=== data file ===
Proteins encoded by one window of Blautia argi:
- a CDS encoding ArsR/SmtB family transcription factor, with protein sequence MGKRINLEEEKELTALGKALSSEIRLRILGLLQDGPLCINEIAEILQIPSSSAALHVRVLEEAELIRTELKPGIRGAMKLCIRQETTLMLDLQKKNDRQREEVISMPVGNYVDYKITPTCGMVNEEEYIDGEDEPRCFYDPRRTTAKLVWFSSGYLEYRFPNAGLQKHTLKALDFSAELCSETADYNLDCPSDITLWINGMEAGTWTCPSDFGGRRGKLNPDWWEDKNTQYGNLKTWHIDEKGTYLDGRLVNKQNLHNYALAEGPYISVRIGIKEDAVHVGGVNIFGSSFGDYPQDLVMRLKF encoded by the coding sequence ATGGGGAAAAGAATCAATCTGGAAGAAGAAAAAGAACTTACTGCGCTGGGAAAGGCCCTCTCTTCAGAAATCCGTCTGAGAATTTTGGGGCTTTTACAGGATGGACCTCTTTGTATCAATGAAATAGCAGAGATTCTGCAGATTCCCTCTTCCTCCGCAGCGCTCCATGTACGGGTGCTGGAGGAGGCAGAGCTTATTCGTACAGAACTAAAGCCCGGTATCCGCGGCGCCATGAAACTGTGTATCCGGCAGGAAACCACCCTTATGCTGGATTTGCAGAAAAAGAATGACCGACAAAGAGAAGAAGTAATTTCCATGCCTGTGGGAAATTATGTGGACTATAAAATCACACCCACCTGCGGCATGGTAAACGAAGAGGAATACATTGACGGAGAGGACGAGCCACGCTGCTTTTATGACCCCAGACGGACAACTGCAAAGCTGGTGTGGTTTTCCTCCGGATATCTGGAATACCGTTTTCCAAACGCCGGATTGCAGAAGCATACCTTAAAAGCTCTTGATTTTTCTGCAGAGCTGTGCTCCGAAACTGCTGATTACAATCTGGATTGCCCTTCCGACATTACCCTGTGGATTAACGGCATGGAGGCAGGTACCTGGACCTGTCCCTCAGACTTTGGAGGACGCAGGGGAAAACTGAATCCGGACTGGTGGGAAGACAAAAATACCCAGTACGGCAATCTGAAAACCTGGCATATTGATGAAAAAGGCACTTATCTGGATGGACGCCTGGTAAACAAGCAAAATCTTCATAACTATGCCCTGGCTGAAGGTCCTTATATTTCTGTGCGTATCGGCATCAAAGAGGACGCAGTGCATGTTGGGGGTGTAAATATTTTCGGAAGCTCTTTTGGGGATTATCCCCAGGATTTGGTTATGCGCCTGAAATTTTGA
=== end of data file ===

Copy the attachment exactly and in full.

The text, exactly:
Proteins encoded by one window of Blautia argi:
- a CDS encoding ArsR/SmtB family transcription factor, with protein sequence MGKRINLEEEKELTALGKALSSEIRLRILGLLQDGPLCINEIAEILQIPSSSAALHVRVLEEAELIRTELKPGIRGAMKLCIRQETTLMLDLQKKNDRQREEVISMPVGNYVDYKITPTCGMVNEEEYIDGEDEPRCFYDPRRTTAKLVWFSSGYLEYRFPNAGLQKHTLKALDFSAELCSETADYNLDCPSDITLWINGMEAGTWTCPSDFGGRRGKLNPDWWEDKNTQYGNLKTWHIDEKGTYLDGRLVNKQNLHNYALAEGPYISVRIGIKEDAVHVGGVNIFGSSFGDYPQDLVMRLKF encoded by the coding sequence ATGGGGAAAAGAATCAATCTGGAAGAAGAAAAAGAACTTACTGCGCTGGGAAAGGCCCTCTCTTCAGAAATCCGTCTGAGAATTTTGGGGCTTTTACAGGATGGACCTCTTTGTATCAATGAAATAGCAGAGATTCTGCAGATTCCCTCTTCCTCCGCAGCGCTCCATGTACGGGTGCTGGAGGAGGCAGAGCTTATTCGTACAGAACTAAAGCCCGGTATCCGCGGCGCCATGAAACTGTGTATCCGGCAGGAAACCACCCTTATGCTGGATTTGCAGAAAAAGAATGACCGACAAAGAGAAGAAGTAATTTCCATGCCTGTGGGAAATTATGTGGACTATAAAATCACACCCACCTGCGGCATGGTAAACGAAGAGGAATACATTGACGGAGAGGACGAGCCACGCTGCTTTTATGACCCCAGACGGACAACTGCAAAGCTGGTGTGGTTTTCCTCCGGATATCTGGAATACCGTTTTCCAAACGCCGGATTGCAGAAGCATACCTTAAAAGCTCTTGATTTTTCTGCAGAGCTGTGCTCCGAAACTGCTGATTACAATCTGGATTGCCCTTCCGACATTACCCTGTGGATTAACGGCATGGAGGCAGGTACCTGGACCTGTCCCTCAGACTTTGGAGGACGCAGGGGAAAACTGAATCCGGACTGGTGGGAAGACAAAAATACCCAGTACGGCAATCTGAAAACCTGGCATATTGATGAAAAAGGCACTTATCTGGATGGACGCCTGGTAAACAAGCAAAATCTTCATAACTATGCCCTGGCTGAAGGTCCTTATATTTCTGTGCGTATCGGCATCAAAGAGGACGCAGTGCATGTTGGGGGTGTAAATATTTTCGGAAGCTCTTTTGGGGATTATCCCCAGGATTTGGTTATGCGCCTGAAATTTTGA